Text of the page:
Essay about Analysis of Andrew Jackson and Martin Van Buren

1819 Words Oct 20th, 2014 8 Pages
The presidents have always played a crucial role in American politics and are known for their roles in unifying the nation. They are glorified for their charisma and ability to lead, but even these brilliant men make economic, political, and social blunders. Andrew Jackson, who was in office from 1829-1837, was a president of many firsts as he was the first frontier president, first to have a “kitchen cabinet”, and first to use a pocket veto. Jackson was later succeeded by his vice president, Martin Van Buren. Van Buren, who was in office from 1837-1841, was known for his shrewd political skills. Both these men laid down the foundations for a stronger, more centralized national government with methods that garnered mixed responses.
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Like many other Americans at the time, he believed that the Indians were inferior to white men and saw them as savages. Once in office, Jackson urged the Indians to move westward and give up their land, but he was adamantly opposed. The first of the land battles began with Georgia when the state claimed millions of acres of Indian land. The Indians responded with a suit in the Supreme court that was ruled in their favor, stating that Georgia had no authority over their land. The Georgians ignored this and a white invasion of the land ensued. Jackson did nothing to enforce the ruling and there was no consequences to the blatant disregard of the Supreme Court (Remini 60-61).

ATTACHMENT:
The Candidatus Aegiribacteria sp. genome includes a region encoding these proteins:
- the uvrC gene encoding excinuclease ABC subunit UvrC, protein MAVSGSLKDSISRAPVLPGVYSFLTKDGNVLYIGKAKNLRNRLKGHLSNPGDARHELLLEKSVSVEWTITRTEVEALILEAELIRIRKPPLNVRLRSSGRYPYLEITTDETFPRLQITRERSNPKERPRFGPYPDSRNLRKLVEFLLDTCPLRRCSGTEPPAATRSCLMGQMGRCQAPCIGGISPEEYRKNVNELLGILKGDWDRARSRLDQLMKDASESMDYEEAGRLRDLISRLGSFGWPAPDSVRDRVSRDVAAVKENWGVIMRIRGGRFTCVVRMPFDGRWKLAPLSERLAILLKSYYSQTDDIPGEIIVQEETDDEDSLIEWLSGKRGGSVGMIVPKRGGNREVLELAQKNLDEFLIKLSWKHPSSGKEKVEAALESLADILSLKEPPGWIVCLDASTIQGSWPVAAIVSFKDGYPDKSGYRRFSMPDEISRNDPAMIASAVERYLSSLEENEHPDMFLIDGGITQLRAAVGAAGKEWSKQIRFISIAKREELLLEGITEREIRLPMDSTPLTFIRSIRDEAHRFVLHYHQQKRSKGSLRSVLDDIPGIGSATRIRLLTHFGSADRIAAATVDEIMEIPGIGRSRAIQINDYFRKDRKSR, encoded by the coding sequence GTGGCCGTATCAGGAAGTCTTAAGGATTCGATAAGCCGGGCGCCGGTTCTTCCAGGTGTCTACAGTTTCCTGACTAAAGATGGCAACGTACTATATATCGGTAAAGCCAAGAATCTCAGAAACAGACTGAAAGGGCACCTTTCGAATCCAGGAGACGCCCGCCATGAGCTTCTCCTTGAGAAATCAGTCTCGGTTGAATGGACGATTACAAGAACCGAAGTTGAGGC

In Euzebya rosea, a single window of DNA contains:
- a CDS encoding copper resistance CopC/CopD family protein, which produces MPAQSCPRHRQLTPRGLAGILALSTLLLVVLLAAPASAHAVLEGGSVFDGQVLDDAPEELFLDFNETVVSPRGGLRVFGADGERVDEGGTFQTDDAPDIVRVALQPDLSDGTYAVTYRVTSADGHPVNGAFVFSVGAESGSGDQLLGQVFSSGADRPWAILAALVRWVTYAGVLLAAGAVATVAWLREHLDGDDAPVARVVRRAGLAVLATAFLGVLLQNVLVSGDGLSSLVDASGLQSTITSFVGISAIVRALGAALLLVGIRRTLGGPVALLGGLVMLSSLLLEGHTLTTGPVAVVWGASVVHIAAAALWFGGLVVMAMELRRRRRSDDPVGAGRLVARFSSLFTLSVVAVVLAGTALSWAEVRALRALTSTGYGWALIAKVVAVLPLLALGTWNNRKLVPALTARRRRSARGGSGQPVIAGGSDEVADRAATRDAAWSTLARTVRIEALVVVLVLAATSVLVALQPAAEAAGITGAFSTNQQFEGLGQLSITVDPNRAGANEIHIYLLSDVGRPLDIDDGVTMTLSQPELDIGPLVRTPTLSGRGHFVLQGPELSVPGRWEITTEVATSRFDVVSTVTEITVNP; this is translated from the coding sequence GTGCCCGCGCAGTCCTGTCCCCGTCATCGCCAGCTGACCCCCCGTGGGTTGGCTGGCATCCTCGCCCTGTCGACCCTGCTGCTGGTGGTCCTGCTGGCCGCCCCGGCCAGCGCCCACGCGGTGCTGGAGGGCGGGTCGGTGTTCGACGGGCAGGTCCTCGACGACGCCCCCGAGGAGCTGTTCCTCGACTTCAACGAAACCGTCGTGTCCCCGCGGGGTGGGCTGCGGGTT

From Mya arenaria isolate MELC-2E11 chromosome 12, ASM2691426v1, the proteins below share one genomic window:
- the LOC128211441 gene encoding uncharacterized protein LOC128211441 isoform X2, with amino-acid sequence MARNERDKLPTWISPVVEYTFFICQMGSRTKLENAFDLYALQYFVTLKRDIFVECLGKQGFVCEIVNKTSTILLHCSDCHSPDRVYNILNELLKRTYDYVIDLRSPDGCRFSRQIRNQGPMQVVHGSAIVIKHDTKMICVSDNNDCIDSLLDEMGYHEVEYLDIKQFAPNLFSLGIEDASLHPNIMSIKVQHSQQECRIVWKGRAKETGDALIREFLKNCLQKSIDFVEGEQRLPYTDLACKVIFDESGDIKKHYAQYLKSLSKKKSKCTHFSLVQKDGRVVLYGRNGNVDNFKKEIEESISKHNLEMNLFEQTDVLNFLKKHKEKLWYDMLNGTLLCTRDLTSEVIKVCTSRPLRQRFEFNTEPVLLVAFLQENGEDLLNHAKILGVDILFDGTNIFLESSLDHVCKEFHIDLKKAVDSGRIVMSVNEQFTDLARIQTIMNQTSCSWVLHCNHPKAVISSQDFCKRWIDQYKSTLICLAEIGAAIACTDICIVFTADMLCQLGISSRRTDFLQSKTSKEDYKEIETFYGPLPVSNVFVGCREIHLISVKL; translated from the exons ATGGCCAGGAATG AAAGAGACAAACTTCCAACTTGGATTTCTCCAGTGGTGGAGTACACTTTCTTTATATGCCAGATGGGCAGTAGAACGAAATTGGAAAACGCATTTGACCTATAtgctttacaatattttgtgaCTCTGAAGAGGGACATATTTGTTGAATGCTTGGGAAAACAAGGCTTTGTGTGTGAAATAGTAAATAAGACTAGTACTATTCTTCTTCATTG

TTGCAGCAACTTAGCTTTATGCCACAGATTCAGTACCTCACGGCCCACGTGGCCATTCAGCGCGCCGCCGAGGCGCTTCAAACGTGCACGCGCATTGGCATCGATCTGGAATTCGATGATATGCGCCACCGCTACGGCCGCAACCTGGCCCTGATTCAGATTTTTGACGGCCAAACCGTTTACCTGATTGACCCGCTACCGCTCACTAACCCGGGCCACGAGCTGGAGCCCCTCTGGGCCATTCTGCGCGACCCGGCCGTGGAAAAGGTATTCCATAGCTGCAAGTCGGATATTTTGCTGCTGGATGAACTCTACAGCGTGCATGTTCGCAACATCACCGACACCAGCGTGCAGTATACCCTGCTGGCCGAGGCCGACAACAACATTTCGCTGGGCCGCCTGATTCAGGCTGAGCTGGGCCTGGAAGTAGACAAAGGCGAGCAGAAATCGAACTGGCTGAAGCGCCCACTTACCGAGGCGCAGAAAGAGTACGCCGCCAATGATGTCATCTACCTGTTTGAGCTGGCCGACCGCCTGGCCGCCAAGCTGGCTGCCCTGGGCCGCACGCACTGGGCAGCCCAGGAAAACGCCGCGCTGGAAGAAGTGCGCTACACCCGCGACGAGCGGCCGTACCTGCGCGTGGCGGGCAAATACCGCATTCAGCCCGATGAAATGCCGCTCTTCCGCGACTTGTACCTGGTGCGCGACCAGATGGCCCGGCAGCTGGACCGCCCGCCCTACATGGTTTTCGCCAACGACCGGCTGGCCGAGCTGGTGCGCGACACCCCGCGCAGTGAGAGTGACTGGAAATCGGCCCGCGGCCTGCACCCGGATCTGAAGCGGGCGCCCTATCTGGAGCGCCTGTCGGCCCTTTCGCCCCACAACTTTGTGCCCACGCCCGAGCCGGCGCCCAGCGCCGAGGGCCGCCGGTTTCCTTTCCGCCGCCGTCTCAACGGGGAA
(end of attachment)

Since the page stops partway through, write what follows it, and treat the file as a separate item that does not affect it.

Later, the Indian Removal Act of 1830 was passed and signed by Jackson which gave him the authority to make treaties that would exchange land in the west for Indian land east of the Mississippi. It also stated their relocation would be paid for by the federal government. The Indians opposed this act because although it seemed peaceful, they were removed forcefully. This led to many bloody conflicts in which one side would try to seize the land while the other side tried to protect it. The struggle continued and many citizens were polarized on the issue as some saw the Indians as hinderances to American expansionism while the others saw it as outright disrespect of the

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